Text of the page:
I’m not na├»ve. I’m not saying that appearance makes no difference or that we shouldn’t invest in looking our best and being healthy. I enjoy it when my wife gets dressed up, fixes her hair nicely and puts on make-up, especially when I know she is doing it mainly for me. But I also find her stunning in blue jeans, without make-up, when she rolls out of bed with morning bed-hair, or when she is all sweaty from exercising. I know and love the true beauty she possesses, both outside and in, and whenever I look at her, that’s what I see. I try to tell her often, even if she doesn’t always receive it or believe it.

Everyone wants to be found attractive, especially by the person they are married to. 

Everyone wants to know that their spouse would choose them again, even now.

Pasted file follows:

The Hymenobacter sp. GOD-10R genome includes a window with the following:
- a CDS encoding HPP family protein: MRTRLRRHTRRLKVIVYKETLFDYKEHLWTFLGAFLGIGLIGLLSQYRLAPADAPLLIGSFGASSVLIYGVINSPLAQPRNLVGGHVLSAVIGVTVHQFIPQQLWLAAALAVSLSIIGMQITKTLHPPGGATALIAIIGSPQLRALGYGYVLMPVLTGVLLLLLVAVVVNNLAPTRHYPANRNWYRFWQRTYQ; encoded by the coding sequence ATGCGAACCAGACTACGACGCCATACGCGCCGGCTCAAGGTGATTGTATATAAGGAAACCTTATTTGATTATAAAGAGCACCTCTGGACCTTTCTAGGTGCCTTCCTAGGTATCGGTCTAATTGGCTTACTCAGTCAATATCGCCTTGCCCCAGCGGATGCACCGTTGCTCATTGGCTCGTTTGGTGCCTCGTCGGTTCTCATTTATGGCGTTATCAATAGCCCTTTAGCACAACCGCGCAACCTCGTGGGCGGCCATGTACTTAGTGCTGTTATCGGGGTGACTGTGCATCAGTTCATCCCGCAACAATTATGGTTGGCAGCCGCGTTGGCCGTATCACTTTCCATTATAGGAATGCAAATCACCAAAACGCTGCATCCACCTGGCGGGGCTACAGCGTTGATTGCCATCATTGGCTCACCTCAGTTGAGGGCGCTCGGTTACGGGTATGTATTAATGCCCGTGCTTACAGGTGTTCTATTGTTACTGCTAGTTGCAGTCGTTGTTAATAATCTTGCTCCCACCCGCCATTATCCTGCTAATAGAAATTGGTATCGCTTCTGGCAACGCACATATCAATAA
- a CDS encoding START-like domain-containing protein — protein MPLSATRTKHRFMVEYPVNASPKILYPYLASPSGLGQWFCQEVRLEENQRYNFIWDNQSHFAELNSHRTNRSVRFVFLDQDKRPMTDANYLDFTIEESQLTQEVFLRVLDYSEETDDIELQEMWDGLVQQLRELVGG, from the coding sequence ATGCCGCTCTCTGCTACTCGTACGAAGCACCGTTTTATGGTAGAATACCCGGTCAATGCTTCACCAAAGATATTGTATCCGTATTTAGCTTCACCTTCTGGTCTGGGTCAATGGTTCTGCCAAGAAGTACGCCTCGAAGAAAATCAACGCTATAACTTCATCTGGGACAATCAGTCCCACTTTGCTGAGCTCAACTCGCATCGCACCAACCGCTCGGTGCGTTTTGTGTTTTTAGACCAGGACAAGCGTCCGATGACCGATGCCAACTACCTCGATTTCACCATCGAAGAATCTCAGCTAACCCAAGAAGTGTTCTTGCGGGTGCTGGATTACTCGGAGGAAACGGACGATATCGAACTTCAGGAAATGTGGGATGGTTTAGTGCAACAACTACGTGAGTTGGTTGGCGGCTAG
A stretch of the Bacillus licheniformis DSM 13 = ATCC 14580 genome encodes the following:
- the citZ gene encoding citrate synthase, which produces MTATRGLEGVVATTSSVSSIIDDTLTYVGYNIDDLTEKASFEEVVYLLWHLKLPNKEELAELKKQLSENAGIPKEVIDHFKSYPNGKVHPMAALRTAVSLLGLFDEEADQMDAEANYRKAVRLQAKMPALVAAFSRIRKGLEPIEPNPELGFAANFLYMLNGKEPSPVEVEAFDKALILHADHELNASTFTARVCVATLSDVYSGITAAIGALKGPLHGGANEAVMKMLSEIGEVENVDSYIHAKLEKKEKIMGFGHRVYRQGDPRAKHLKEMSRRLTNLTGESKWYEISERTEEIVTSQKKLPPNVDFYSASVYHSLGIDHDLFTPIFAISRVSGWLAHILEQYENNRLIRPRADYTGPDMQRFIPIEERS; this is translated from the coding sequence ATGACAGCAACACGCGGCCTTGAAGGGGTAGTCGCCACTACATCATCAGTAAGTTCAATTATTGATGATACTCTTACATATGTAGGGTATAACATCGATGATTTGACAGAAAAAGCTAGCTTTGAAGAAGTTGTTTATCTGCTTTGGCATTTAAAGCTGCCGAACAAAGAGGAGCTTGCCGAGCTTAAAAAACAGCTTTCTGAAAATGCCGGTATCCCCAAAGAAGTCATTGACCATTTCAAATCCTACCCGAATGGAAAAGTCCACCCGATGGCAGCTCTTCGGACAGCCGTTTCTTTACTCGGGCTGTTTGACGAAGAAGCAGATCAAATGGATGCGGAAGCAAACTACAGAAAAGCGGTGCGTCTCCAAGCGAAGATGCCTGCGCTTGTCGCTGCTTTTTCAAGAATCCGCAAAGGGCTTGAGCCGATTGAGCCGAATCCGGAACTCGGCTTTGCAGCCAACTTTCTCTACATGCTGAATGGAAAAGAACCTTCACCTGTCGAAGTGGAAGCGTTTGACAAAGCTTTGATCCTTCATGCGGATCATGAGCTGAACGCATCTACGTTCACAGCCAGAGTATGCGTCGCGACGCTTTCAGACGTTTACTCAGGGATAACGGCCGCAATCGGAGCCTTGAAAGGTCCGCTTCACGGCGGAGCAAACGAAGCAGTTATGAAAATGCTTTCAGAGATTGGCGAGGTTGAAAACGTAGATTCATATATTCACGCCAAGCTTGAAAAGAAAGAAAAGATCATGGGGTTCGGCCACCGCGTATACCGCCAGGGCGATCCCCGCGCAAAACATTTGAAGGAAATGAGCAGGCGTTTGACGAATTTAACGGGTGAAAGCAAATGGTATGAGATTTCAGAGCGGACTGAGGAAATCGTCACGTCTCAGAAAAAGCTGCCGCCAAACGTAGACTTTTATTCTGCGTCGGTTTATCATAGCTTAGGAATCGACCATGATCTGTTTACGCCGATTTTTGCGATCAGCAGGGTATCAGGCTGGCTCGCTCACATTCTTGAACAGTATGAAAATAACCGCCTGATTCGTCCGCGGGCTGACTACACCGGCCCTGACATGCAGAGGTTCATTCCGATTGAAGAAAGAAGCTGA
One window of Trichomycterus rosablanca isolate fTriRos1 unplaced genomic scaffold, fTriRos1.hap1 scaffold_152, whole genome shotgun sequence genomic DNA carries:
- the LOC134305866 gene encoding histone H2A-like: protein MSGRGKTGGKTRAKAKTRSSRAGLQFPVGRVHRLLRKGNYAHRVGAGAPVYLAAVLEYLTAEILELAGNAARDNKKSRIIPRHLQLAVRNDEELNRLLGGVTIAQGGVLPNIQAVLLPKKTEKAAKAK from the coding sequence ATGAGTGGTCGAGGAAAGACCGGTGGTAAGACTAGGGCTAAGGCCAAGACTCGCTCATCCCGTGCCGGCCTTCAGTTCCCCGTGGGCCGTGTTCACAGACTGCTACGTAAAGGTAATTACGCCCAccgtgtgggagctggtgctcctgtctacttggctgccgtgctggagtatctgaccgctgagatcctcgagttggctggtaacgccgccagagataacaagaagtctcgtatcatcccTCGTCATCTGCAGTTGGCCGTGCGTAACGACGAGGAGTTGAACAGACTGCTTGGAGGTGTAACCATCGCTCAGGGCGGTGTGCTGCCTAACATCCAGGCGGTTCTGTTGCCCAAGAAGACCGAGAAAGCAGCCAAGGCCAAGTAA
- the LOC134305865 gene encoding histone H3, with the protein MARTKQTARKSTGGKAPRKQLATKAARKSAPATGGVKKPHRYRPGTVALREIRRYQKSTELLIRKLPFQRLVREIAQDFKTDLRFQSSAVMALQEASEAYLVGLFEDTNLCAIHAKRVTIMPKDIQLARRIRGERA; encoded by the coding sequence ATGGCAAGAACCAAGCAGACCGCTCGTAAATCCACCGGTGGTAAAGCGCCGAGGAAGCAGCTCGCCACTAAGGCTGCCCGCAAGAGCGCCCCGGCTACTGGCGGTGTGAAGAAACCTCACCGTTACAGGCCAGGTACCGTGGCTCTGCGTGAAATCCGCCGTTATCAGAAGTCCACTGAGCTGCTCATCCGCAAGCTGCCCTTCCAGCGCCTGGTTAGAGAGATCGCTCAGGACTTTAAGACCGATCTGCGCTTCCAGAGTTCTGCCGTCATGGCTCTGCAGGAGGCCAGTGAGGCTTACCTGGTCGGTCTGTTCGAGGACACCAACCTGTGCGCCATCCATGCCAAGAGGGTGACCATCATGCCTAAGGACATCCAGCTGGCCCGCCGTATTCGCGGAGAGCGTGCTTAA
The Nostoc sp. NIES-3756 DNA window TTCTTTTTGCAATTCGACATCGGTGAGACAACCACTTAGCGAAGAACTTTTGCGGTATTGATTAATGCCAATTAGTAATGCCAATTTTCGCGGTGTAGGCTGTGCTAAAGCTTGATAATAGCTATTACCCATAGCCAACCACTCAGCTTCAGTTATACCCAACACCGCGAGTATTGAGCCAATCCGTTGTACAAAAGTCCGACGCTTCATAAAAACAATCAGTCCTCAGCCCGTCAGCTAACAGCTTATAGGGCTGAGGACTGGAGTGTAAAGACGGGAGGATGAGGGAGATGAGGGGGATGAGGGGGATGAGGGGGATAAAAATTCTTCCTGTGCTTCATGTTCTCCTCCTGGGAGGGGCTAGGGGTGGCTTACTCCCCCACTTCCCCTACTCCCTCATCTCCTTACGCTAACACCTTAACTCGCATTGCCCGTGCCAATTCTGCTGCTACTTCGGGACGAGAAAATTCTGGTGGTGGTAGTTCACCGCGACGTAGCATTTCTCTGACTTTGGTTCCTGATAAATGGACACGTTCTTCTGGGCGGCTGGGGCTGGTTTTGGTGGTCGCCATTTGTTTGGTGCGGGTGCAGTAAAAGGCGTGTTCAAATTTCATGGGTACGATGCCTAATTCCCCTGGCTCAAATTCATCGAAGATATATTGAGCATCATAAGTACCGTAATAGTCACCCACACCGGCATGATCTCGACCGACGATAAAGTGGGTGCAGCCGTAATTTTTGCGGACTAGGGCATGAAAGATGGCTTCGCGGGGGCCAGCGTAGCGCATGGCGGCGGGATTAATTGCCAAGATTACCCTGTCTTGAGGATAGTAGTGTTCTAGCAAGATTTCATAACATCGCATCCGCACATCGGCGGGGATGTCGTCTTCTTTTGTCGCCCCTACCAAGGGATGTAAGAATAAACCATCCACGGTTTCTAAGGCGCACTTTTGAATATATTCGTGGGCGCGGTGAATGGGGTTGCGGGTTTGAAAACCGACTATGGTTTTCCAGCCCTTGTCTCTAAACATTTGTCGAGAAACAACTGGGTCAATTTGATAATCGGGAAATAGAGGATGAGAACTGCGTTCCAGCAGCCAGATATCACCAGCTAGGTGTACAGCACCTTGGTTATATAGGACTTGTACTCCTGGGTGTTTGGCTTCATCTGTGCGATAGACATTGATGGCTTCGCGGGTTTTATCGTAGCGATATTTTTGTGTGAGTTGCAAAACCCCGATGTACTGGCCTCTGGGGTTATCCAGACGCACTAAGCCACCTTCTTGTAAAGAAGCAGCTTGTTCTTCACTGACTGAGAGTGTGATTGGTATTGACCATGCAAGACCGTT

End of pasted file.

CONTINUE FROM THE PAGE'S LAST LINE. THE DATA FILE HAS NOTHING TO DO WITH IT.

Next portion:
Everyone wants to be appreciated for who they are on the inside, not just their outside covering.

Everyone wants to feel that their spouse thinks they are  
pretty amazing.


Are these things that you frequently communicate to your spouse?



Releated Posts:
     
        Intimacy and Shame: Appearance

        The Body Image Battle



Tuesday, February 15, 2011
Of all days to be stricken with a 24 hour stomach bug, it had to be Valentines Day!

I knew when I woke up something wasn’t right. I’ll spare you the details, but at one point I did wonder if it was the salmon from the local farmer’s market that had struck its revenge.